"The Circle of (River) Life"
I have a confession to make, friends of the whitewater community--I am starting to believe that the river does run in a circle. In the few years that I've spent adrift on its current, calm and tempestuous, the river has continued to bring me back to the people and places that I love. While it is ever-changing, it is also familiar, and I believe that as the river continues its source-to-sea path, untroubled by the questions of tourists or would-be philosophers, the people who love and seek the river will continue to find themselves and each other by its banks, wherever that may be.
This past June, while doing some reconnaissance with the California Women's Watersport Collective
in Idaho, we had the pleasure of meeting and paddling with the delightful Cata Urrizola, of Chile, who spoke of her intentions of getting more girls involved in the sport. Months later, as we prepared for our second CWWC
trip in Chile, our pre-trip plans included a few days on the Rí
o Maipo, Cata's home river outside the capital city of Santiago. The Serie Chilena Femenina Aguas Blancas
(Chilean Feminine Whitewater Series) had begun, and Cata had organized a full-day event of kayak instruction, chiropractic visit, and local food truck for dinner, with the help of local friends who had borrowed out gear. In addition to Cata and the three CWWC
representatives (Melissa DeMarie, Sami Hawkins, and myself), we were joined by the graceful Franziska Biechler, of Germany, hard-training chilena
s Inzuzna, and seven eager students. With its cold, silty water and continuous current, the Maipo makes for a challenging beginner's river; nevertheless, the girls drilled hard within the swirling eddy, and it was all smiles at the end of the day. I asked if they had known each other prior to the kayak clinics. "No," one girl answered, "we just met here [at the previous classes], but we're best friends now! Seriously!" I told them that I understood. The river has a way of fostering connections amongst people who otherwise may barely know each other's names.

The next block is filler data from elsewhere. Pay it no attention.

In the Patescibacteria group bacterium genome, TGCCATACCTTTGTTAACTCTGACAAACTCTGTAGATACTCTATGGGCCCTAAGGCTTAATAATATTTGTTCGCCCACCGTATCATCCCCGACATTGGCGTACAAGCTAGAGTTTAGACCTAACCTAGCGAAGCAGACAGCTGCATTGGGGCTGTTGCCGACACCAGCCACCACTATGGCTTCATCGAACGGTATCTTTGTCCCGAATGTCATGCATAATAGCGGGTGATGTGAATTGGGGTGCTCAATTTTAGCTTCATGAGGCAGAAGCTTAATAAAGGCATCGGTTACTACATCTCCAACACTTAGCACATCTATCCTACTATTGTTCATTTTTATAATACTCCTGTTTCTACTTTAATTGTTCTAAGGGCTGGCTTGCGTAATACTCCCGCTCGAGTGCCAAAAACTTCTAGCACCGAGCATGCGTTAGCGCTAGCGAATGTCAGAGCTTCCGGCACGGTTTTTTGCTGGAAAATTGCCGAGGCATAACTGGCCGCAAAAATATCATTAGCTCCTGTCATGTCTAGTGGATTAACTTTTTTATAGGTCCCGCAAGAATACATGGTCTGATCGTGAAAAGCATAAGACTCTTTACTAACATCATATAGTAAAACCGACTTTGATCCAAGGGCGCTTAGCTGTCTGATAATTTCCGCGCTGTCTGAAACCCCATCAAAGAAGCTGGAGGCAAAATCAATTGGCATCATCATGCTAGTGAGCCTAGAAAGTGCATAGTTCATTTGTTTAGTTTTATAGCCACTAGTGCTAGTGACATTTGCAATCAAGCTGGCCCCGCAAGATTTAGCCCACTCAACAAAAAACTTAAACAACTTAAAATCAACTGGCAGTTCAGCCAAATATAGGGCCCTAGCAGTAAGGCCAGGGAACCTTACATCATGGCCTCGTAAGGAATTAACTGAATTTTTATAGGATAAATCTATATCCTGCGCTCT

After a girls' lap with Cata and Jesú
s on the Siete Tazas run of the Rí
o Claro, with yours truly as debut photographer, it was time to head down to our next adventure, in Pucó
n, where we met up with the ladies who would be joining us for ten days of paddling, horsebacking, hot pools and delicious food. Once again, we had the pleasure of staying at Escape mountain lodge
, hosted by LJ Groth, his partner, yoga instructor Kelsey Clark, and their two friendly dogs; and once again were privileged to be invited into the homes of local Mapuche families. The five ladies had not known each other before the trip began, and while they spanned a wide range of ages and kayak levels, it was a joy to observe and take part in the natural cohesion that crystallized within the group. My mother, a long-time swimmer with virtually no whitewater experience, came on the trip to catch a glimpse of her daughter's world. We outfitted her in an inflatable kayak and she gamely followed along and, while I'll admit that it was nerve-wracking at times (is this what being a parent feels like?), it was a treat for me to share with her our river life.
Our final, post-trip day was spent on the waterfalls of the Río Palguín, with a reunion of the Siete Tazas chicas, Franzi and her partner Leon (of Los Leones kayak school in Switzerland), and friends of theirs. At a certain point saying good-bye, though always a bit heart-wrenching, feels more like a formality because we know that nos veremos, we will see each other again, somewhere. A few of the Maipo girls will be traveling down to Pucón in January to continue their training--we've got the next generation of bad-ass chicks on the move! I'm now visiting in Mendoza, Argentina, where the river started for me, another stop in its infinite cycle.
Sarah "Sarita" Kay